As you could tell from the “50 years ago” SDN columns of the past few months, the basketball exploits of the new Lehman Cavaliers and long standing Sidney Yellow Jackets had been local headline makers a half century ago. This was especially true for Lehman and star senior John Freytag who would go on to play at Miami University in Oxford. He was on the team that beat coach Dean Smith and North Carolina in 1974.
Lehman was the consensus favorite to win the small school state title in 1971 but couldn’t get past Fort Recovery in the regional finals in UD Arena’s second season. One Recovery starter, Ed Snyder, went on to be the boys head coach at Minster and eventually move to Sidney. His son, Greg, will become Principal at Sidney High School this summer.
Across town in 1971, Sidney gained momentum at tourney time and made it to the district finals at Troy’s Hobart Arena. They needed one more win for a big school regional berth in an NBA arena, Cincinnati Gardens, home to the Royals of Oscar Robertson and Jerry Lucas. However, Springfield North prevailed over the Yellow Jackets.
Once high school basketball was concluded, it was baseball season as many fans renewed their interest in the Cincinnati Reds. 37 year old Sparky Anderson was in his second season as manager, and this early version of the Big Red Machine did not perform to expectation as defending National League champs.
The Reds went 79-83 in 1971, prompting the trade that retooled and elevated the Big Red Machine as second baseman Joe Morgan, starting pitcher Jack Billingham, and outfielder Cesar Geronimo arrived in the Queen City in 1972. World titles followed in both 1975 and 1976.
Bally Sports Ohio is periodically running an hour tribute to the recently passed Morgan, hosted by Jim Day and Marty Brennaman. I rank it as a “must see.”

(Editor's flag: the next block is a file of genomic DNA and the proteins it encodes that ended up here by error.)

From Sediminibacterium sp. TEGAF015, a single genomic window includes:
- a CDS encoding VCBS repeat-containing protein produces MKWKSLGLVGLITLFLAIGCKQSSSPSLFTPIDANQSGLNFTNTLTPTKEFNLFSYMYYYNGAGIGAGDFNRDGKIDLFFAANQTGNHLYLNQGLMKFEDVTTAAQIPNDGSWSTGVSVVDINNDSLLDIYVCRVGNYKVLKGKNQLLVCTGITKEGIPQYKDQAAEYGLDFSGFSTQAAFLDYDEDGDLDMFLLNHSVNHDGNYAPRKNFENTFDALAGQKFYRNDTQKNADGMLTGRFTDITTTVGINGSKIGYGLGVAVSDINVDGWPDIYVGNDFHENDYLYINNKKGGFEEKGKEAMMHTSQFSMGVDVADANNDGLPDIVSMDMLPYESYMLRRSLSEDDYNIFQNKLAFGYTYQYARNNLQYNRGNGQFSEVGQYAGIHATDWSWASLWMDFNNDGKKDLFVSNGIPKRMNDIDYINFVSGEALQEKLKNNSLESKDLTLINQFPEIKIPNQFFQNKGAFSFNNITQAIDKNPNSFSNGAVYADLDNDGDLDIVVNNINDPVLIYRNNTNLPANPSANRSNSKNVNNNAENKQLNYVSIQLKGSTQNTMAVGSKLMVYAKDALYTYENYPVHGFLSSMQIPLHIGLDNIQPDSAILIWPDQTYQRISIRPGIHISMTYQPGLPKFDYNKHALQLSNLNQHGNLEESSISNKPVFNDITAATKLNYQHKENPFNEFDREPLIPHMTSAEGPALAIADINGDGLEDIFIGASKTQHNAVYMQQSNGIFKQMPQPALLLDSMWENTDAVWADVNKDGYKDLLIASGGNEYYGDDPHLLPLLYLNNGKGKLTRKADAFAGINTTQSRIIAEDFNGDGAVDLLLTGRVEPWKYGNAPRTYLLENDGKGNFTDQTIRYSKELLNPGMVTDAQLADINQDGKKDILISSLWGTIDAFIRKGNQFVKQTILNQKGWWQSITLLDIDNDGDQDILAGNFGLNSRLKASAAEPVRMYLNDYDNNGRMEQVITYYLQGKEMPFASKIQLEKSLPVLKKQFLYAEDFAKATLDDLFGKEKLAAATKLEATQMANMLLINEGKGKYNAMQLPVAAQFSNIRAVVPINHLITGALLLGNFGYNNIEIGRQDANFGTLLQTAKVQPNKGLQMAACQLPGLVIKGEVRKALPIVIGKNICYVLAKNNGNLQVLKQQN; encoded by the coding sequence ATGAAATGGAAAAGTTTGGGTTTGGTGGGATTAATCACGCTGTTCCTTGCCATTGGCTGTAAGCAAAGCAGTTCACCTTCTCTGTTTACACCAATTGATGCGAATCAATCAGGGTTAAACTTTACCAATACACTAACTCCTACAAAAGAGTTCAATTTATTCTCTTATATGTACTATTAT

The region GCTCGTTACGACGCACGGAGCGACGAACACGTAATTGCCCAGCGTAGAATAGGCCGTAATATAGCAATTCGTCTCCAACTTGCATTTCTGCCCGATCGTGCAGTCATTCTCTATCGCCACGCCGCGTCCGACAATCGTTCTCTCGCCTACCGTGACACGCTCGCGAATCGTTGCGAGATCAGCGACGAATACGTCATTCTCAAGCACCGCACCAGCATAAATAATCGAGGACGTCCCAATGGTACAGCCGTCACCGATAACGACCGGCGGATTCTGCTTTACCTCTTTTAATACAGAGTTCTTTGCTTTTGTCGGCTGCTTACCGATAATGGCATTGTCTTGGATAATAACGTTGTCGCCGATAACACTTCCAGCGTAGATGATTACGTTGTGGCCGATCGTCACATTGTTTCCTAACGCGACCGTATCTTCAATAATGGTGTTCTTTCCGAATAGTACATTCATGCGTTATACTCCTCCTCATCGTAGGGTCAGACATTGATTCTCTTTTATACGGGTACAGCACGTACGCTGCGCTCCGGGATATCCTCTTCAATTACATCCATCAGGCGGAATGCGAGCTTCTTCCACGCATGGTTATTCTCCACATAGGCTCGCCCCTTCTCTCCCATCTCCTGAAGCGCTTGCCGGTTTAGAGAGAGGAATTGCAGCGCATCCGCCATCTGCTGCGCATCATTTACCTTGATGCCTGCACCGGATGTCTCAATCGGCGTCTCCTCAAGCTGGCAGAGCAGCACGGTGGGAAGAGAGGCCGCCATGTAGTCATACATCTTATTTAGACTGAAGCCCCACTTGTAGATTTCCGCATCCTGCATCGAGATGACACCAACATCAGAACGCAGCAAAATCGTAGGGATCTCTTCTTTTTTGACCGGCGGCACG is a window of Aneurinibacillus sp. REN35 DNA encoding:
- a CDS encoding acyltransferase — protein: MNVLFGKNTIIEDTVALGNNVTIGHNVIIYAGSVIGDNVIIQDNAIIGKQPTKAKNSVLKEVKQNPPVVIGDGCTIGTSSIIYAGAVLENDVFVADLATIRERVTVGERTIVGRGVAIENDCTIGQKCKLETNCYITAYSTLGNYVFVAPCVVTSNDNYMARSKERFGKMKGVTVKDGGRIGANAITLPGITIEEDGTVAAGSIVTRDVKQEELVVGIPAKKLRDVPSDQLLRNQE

Cincy morning host
Whenever I visit Cincinnati during the week, I seize the opportunity to watch the channel 12 “Good Morning Cincinnati” news/variety show anchored by Sidney native Sheila Slyh Robinson (SHS 1983), known professionally as Sheila Gray. She was inducted into the Sidney City Schools Hall of Honor in 2005. April 1 was Reds opening day and she was looking good with a “Mr. Red” mustache on her covid mask at the ballpark.
When synthetic turf was added to Sidney Memorial Stadium back in 2114, Sheila commented from her previous marching band perspective that she welcomed the improvement. While in high school the clarinet player had difficulty traversing the dirt/mud during a marching band competition at Julia Lamb Stadium. “I almost got stuck,” she still recalls today.
The stage name “Gray” has no particular significance other than to substitute for an inappropriate one. Her first boss told her that the name “Slyh” sounded dishonest which wouldn’t be good for a trustworthy news professional. Sheila Slyh Robinson (Gray) makes me proud to be a Sidney Yellow Jacket.
Want to see an interesting roster? Check out the NCAA runnerup Gonzaga Bulldogs, based in Spokane, Washington. The Zags (unofficial nickname) have young men from eight states including Washington, and five countries including the United States.
Legendary basketball coach Roy Williams recently stepped down at North Carolina and will retire. Back in 1995 his Kansas club opened the NCAA tourney as the top seed in Dayton. My press seat was right behind the Jayhawks bench. Though he didn’t upstage the officials, I was amazed at how much he was talking to them, “working them” as is often said. Most of the interaction didn’t show up on TV.
Sports Extra appears each Friday. The first Dave Ross byline appeared in the SDN in 1975. He’s a Past President of the Shelby County Historical Society.